Hello everyone, looking for a bit of advice. I have a student license for Rhino 5 on my Lenovo Flex 5 laptop, with a NVIDIA GeForce MX940 graphics card. I’d like to upgrade to a commercial Rhino 7 license and I’m wondering if it will run ok, as I only have 2GB of VRAM (I meet all other system requirements). I use Rhino for jewelry modeling and nothing too complicated-- really I’m still learning and these models are for personal use/side gigs-- and it’s never had a problem with Rhino 5. Equipment upgrades are not out of the question but keeping this little laptop going a while longer is most practical for the time being.
On a related note, has anyone upgraded their graphics card in a Lenovo laptop? Is that a worthwhile exercise?
Thanks for your input!
Rhino 6 and 7 make a lot better use of your OpenGL video card. The flipside to that is that they demand more from your hardware, Rhino needs something more than a potato to run well, and your drivers all need to be kept up-to-date. The MX940 seems to be somewhat of a potato, but it is better than Intel Integrated video, so it might work? Try the demo out…
I run Rhino V7 on a laptop with NVIDIA GeForce MX940 graphics with no problems - but I don’t do any significant rendering. The current “requirements” for V7 appear to be based in part on the assumption that rendering capability is importatnt to eveyone who uses Rhino needs.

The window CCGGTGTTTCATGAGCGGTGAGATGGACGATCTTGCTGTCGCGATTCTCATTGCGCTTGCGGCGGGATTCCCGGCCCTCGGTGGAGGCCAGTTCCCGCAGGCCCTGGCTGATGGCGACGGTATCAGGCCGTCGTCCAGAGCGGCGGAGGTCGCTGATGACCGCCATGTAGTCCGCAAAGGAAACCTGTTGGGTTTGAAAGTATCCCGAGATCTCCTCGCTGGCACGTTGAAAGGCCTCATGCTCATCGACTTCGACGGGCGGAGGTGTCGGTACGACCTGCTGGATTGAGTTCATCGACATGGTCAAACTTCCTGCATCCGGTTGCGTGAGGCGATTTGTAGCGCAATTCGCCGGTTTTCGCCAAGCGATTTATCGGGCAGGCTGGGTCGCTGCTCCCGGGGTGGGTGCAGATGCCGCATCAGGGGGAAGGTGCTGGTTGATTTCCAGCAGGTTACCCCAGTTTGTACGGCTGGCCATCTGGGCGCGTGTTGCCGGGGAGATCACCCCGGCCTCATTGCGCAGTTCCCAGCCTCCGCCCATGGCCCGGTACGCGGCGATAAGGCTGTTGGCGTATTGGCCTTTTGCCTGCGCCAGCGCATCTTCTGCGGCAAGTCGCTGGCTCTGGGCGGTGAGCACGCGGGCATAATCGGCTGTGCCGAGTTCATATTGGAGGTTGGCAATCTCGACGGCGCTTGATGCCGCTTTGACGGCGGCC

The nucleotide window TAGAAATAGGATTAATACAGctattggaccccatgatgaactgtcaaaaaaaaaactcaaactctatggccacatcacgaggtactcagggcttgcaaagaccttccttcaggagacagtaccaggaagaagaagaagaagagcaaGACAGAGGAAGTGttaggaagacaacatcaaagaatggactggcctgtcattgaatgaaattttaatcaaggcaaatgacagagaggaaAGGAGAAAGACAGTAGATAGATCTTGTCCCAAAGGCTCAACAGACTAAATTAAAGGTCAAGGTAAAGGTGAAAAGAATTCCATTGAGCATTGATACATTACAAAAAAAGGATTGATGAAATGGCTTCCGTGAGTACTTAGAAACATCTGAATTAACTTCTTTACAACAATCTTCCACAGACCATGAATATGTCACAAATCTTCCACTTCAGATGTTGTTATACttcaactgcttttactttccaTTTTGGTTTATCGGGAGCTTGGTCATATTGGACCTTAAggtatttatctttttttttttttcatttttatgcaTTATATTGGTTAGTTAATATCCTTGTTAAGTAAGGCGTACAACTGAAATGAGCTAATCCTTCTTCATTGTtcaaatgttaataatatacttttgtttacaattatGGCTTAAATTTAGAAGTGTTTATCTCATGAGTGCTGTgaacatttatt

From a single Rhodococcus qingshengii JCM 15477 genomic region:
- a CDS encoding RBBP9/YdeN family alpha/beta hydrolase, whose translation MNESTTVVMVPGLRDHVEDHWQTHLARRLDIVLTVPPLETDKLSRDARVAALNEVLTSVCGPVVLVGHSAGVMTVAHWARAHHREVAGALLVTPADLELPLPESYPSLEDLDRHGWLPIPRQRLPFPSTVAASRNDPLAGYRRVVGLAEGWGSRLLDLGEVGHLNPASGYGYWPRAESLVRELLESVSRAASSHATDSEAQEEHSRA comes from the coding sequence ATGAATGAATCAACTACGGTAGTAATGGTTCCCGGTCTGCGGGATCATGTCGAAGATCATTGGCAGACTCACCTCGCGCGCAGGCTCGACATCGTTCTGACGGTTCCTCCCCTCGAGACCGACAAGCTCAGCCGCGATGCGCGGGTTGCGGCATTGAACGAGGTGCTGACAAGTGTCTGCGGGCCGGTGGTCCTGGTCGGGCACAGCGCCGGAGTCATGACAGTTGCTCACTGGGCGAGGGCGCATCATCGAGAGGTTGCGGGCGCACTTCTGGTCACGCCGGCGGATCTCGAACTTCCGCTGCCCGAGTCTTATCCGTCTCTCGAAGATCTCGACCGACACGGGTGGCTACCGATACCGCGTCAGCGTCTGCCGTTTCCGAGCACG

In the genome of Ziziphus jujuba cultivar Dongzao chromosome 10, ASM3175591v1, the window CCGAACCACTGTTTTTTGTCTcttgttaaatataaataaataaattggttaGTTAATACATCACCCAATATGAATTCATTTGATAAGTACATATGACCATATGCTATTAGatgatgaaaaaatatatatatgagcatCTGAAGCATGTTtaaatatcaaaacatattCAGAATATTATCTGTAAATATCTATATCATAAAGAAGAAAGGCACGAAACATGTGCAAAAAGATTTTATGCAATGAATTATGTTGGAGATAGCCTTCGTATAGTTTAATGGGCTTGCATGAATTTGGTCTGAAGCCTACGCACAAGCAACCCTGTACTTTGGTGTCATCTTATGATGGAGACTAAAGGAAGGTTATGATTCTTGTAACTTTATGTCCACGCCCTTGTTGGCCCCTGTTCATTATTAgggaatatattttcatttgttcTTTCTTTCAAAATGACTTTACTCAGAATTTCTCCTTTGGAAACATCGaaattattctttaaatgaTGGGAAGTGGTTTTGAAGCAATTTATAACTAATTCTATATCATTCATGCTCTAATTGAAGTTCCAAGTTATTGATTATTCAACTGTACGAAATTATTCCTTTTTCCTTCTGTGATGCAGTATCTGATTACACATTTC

The internal construction of a laptop is completely different than a desktop. Graphics chips in a laptop are on the same board as the CPU, etc, not on a separate card. I don’t think it is possible to upgrade graphics in a laptop.
Thank you both for your input! I’m not doing much in the way of rendering, either, and I do have access to another machine should I need it… the convenience factor of the laptop is just big for me right now. If I was modeling all day, every day I would surely move to a desktop workstation.
I have a Lenovo Flex 5 and I am under the impression that the graphics card can be removed, but I understand that this generally isn’t the case in laptops. I did try to buy a machine where at least some of the parts would be replaceable in case of failure, but again, I know that “build-your-own” and “laptop” don’t get along great.
I’ll check on my drivers and give the demo a try!